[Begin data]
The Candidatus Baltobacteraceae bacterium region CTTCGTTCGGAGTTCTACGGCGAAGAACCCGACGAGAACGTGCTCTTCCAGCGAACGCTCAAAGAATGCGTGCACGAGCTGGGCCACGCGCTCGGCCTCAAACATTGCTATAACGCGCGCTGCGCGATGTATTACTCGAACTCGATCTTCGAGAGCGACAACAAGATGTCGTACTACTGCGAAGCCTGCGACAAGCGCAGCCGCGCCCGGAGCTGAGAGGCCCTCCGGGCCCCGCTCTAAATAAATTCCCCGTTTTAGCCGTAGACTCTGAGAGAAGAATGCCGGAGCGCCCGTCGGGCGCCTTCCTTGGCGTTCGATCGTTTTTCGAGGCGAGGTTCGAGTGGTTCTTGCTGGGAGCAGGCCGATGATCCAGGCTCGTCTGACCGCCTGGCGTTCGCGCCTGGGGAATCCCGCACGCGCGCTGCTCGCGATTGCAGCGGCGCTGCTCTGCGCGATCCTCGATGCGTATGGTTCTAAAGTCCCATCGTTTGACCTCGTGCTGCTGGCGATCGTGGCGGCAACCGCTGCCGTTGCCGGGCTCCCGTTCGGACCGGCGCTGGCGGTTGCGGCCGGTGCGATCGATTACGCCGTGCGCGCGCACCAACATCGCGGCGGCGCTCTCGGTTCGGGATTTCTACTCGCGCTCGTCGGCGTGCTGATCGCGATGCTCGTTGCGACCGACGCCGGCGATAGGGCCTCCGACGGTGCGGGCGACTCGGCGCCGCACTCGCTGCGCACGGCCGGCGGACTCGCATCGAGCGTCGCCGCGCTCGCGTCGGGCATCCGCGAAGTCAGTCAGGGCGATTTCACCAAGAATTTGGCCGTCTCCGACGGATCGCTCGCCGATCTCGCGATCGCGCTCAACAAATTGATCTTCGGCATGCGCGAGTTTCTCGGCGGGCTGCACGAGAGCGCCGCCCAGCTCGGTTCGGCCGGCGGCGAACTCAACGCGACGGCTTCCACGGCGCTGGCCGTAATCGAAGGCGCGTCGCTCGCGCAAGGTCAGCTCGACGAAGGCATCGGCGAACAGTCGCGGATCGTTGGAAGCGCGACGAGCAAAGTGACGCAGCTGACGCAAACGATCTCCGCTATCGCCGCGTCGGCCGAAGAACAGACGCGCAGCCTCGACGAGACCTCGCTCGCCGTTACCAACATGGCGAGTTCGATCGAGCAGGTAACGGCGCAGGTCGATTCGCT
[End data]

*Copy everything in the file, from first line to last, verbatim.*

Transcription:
The Candidatus Baltobacteraceae bacterium region CTTCGTTCGGAGTTCTACGGCGAAGAACCCGACGAGAACGTGCTCTTCCAGCGAACGCTCAAAGAATGCGTGCACGAGCTGGGCCACGCGCTCGGCCTCAAACATTGCTATAACGCGCGCTGCGCGATGTATTACTCGAACTCGATCTTCGAGAGCGACAACAAGATGTCGTACTACTGCGAAGCCTGCGACAAGCGCAGCCGCGCCCGGAGCTGAGAGGCCCTCCGGGCCCCGCTCTAAATAAATTCCCCGTTTTAGCCGTAGACTCTGAGAGAAGAATGCCGGAGCGCCCGTCGGGCGCCTTCCTTGGCGTTCGATCGTTTTTCGAGGCGAGGTTCGAGTGGTTCTTGCTGGGAGCAGGCCGATGATCCAGGCTCGTCTGACCGCCTGGCGTTCGCGCCTGGGGAATCCCGCACGCGCGCTGCTCGCGATTGCAGCGGCGCTGCTCTGCGCGATCCTCGATGCGTATGGTTCTAAAGTCCCATCGTTTGACCTCGTGCTGCTGGCGATCGTGGCGGCAACCGCTGCCGTTGCCGGGCTCCCGTTCGGACCGGCGCTGGCGGTTGCGGCCGGTGCGATCGATTACGCCGTGCGCGCGCACCAACATCGCGGCGGCGCTCTCGGTTCGGGATTTCTACTCGCGCTCGTCGGCGTGCTGATCGCGATGCTCGTTGCGACCGACGCCGGCGATAGGGCCTCCGACGGTGCGGGCGACTCGGCGCCGCACTCGCTGCGCACGGCCGGCGGACTCGCATCGAGCGTCGCCGCGCTCGCGTCGGGCATCCGCGAAGTCAGTCAGGGCGATTTCACCAAGAATTTGGCCGTCTCCGACGGATCGCTCGCCGATCTCGCGATCGCGCTCAACAAATTGATCTTCGGCATGCGCGAGTTTCTCGGCGGGCTGCACGAGAGCGCCGCCCAGCTCGGTTCGGCCGGCGGCGAACTCAACGCGACGGCTTCCACGGCGCTGGCCGTAATCGAAGGCGCGTCGCTCGCGCAAGGTCAGCTCGACGAAGGCATCGGCGAACAGTCGCGGATCGTTGGAAGCGCGACGAGCAAAGTGACGCAGCTGACGCAAACGATCTCCGCTATCGCCGCGTCGGCCGAAGAACAGACGCGCAGCCTCGACGAGACCTCGCTCGCCGTTACCAACATGGCGAGTTCGATCGAGCAGGTAACGGCGCAGGTCGATTCGCT